Relationship between ISI, terror groups not surprising: Allen

Relationship between ISI, terror groups not surprising: Allen

 The relationship between Pakistan's ISI and terror groups is not surprising, says a top US General based in Afghanistan, who has also recommended that the dreaded Haqqani network of Taliban be slapped with sanctions.

"I don't think we should be surprised that they (ISI) have a relationship with them (terrorist organisations). That relationship between the ISI and a number of these organisations goes back a very long time," Gen John Allen, Commander of the US and NATO forces in Afghanistan, said yesterday.

His comments came in response to a question at the Brookings Institute, an eminent Washington-based think-tank.

"So we shouldn't be surprised they have a relationship with them, but I would not speculate on what specific operational support they have or whether they're an action arm. I would just say that the relationship potentially is unhelpful in that regard," Allen said.

The top US General said that he has also recommended that the Haqqani network be slapped with sanctions.

However, he said there are opportunities for the US to work with Pakistan to increase the bilateral cooperation.

"The November cross-border incident (the NATO airstrike that killed 24 Pakistani soldiers last year) set back the relationship that we had across the border, and I have sought in the aftermath of the investigation to put in a number of control measures and to revamp a number of processes and procedures which will reduce to the maximum extent possible the recurrence of something like that," he said.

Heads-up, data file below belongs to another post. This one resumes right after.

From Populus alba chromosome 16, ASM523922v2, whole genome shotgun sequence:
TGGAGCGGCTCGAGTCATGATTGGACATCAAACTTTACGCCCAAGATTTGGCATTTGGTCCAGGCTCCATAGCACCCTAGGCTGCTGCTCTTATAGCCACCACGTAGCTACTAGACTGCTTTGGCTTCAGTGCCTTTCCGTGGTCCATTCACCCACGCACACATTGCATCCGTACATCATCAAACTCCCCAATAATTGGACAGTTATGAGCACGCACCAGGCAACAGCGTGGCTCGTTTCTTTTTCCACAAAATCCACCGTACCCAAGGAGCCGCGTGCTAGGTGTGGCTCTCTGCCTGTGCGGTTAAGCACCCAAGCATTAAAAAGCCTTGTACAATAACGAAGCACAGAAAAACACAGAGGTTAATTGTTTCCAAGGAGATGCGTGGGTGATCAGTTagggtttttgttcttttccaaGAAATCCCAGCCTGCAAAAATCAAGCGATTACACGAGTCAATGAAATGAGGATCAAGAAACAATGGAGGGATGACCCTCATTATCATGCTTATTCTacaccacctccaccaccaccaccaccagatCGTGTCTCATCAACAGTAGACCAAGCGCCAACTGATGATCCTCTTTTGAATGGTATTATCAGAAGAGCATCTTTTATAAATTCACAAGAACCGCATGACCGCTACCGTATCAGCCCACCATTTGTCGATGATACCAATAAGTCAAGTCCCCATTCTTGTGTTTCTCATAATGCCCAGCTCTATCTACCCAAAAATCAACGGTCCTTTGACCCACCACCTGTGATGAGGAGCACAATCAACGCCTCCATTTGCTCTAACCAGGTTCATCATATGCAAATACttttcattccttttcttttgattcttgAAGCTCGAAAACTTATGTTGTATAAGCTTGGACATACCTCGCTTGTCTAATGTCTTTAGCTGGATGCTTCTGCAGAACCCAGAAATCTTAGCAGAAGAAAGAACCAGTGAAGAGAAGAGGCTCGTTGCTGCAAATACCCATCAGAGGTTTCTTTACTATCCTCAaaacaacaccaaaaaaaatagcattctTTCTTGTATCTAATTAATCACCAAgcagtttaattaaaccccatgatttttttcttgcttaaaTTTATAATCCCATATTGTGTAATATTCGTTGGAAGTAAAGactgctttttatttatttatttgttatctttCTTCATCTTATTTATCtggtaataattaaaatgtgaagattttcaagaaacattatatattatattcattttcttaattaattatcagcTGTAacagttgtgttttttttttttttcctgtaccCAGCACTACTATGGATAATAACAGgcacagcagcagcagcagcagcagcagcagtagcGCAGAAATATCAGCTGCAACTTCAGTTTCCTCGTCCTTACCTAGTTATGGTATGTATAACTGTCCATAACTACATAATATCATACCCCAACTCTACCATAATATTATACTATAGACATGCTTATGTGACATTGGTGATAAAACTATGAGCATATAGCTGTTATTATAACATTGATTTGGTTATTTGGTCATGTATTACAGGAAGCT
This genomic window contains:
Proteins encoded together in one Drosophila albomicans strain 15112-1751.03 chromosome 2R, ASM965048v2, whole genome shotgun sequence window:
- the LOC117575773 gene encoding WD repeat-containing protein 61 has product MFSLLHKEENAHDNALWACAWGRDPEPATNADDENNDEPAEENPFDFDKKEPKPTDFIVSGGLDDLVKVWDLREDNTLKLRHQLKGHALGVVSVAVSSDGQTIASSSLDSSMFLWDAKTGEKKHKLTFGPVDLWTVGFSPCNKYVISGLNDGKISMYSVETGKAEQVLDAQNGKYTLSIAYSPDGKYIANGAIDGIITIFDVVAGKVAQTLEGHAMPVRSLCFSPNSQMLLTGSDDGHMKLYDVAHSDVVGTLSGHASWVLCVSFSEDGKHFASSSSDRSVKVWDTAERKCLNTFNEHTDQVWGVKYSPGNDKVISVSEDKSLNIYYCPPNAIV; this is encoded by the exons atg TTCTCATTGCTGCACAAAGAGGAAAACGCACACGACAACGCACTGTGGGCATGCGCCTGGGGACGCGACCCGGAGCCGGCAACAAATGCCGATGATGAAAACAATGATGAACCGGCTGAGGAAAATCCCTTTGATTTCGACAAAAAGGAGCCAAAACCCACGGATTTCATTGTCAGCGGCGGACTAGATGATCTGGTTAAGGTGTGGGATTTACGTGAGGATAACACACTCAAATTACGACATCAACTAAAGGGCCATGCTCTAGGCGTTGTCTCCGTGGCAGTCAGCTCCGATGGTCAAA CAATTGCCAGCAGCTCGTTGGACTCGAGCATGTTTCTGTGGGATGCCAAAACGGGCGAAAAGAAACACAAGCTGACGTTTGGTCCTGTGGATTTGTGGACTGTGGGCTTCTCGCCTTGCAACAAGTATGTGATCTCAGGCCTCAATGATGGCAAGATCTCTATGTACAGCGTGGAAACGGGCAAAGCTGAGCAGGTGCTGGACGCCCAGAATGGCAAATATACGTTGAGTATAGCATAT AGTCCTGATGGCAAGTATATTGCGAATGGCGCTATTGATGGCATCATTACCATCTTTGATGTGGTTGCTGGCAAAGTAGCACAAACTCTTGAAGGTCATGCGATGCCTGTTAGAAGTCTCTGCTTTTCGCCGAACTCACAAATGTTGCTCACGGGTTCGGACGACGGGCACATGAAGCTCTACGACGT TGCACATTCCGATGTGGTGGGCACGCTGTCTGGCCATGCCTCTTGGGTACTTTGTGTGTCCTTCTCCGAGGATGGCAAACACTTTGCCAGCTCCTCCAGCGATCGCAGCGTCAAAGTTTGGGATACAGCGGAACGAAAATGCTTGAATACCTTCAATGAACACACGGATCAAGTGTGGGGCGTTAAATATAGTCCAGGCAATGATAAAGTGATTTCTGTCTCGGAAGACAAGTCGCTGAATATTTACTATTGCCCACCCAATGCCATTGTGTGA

Allen said the two countries have been able to in helpful and useful ways, restore cross-border ties, with Pakistan's senior military leadership noting that there have been several meetings -- three in the last couple of months -- where general officers from ISAF (International Security Assistance Force), ANSF (Afghan National Security Force) and Pakistan have met to begin the process of restoring the border relationship.

"It was actually even more than that. The border relationship was important to the overarching trilateral relationship -- ISAF, ANSF and Pakistani military -- which would culminate, ultimately, in a tripartite relationship, where we could even do campaign planning, so that we had complementary effects across the border," he said.

"Right now, of course, much of the relationship is subject ultimately to the outcome of the debate that is occurring in the Pakistani Parliament, where I think the Parliamentary Committee on National Security has been chartered to review the relationship between the US and Pakistan and then make a series of recommendations," Allen said.
The US is not right now at the point with the Pakistanis that it can have that kind of a conversation about complementary or cooperative operations across the border, he noted.

"But I'd sure like to get there again. And we actually were... the day before (the November NATO attack), when I was meeting with (Pakistani army chief) Gen (Ashfaq Parvez) Kayani, talking about the potential for complementary operations," he observed.
"It is a strength prior to that event. It held great opportunity to give substance to the commitment of Pakistan ultimately to dealing with insurgents and dealing with the (terrorist) safe haven issue.

"Safe havens have been no value really to the Pakistanis either. They've had more then 2,000 killed in their own counter-insurgency operations in the last couple of years. They've paid a price for Pakistani military operations," Allen said.

So depending on the outcome of that debate in the Parliament in Islamabad, it would be "my desire that we began as soon as we can to talk about how we might combine our capabilities across the border to get after the safe havens in general, but also to go after some of the insurgents," he said.

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